Game Development Reference
In-Depth Information
A method similar to that used to transform a matrix into its reduced form (see
Algorithm 3.6) can also be used to calculate the inverse of a matrix. To find the
inverse of an nn
matrix M by concatenat-
ing the identity matrix to the right of M , as shown below.
matrix M , we first construct an nn
×
×
M
M
10
0
M
11
12
1
n
MM
M
01
0
21
22
2
n
M
=
(3.34)
     
MM
M
00
1
n
1
n
2
nn
Performing elementary row operations on the entire matrix M until the left side
nn
matrix becomes the identity matrix I yields the inverse of M in the right
side nn
×
matrix. This process is known as Gauss-Jordan elimination and is illus-
trated in Algorithm 3.12.
×
Algorithm 3.12. Gauss-Jordan Elimination. This algorithm calculates the in-
verse of an nn
×
matrix M .
A. Construct the augmented matrix M given in Equation (3.34). Through-
out this algorithm, M refers to the current state of the augmented ma-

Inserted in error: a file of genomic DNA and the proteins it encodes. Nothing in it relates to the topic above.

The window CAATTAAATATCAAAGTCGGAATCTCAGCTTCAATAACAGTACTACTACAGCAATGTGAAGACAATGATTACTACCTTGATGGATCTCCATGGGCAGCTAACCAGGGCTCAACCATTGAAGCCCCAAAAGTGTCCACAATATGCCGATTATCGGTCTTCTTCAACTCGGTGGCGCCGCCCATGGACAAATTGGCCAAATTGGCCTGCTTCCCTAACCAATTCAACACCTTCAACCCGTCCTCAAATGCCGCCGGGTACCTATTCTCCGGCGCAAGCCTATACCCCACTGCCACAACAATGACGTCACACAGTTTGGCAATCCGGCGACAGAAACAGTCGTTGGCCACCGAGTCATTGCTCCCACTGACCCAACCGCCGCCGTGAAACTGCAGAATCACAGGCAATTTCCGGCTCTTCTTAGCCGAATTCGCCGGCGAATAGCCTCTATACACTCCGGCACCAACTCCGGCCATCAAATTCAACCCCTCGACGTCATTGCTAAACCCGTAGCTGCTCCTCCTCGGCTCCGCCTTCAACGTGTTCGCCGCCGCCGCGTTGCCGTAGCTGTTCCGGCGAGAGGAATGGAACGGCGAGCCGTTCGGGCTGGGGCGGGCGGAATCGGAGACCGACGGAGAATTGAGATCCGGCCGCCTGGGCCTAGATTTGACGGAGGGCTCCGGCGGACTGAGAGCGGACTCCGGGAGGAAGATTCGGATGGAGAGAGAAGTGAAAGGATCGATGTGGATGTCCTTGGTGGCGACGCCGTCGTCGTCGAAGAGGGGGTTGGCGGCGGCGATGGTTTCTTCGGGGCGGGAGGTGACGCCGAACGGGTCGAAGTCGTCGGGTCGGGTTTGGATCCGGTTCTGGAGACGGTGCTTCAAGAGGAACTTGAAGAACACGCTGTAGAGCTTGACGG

trix, not the original state.
B. Set the column j equal to 1. We will loop through columns 1 to n .
M has the largest absolute value. If
C. Find the row i with i
j
such that
ij
M
0
no such row exists for which
, then M is not invertible.
ij
D. If i
j
, then exchange rows i and j using elementary row operation (a)
under Definition 3.3. This is the pivot operation necessary to remove
zeros from the main diagonal and to provide numerical stability.
M . This sets the
, jj entry of M to 1 using ele-
E. Multiply row j by 1
(
)
jj
mentary row operation (b).
times row j to row r .
M
F. For each row r where 1
≤≤
rn
and r
j
rj
This step clears each entry above and below row j in column j to 0 using
elementary row operation (c).
G. If j
<
n
, increment j and loop to step C.
The implementation of Algorithm 3.12 is straightforward and has the benefit
that it can determine whether a matrix is invertible. The following example
demonstrates the inner workings of the algorithm.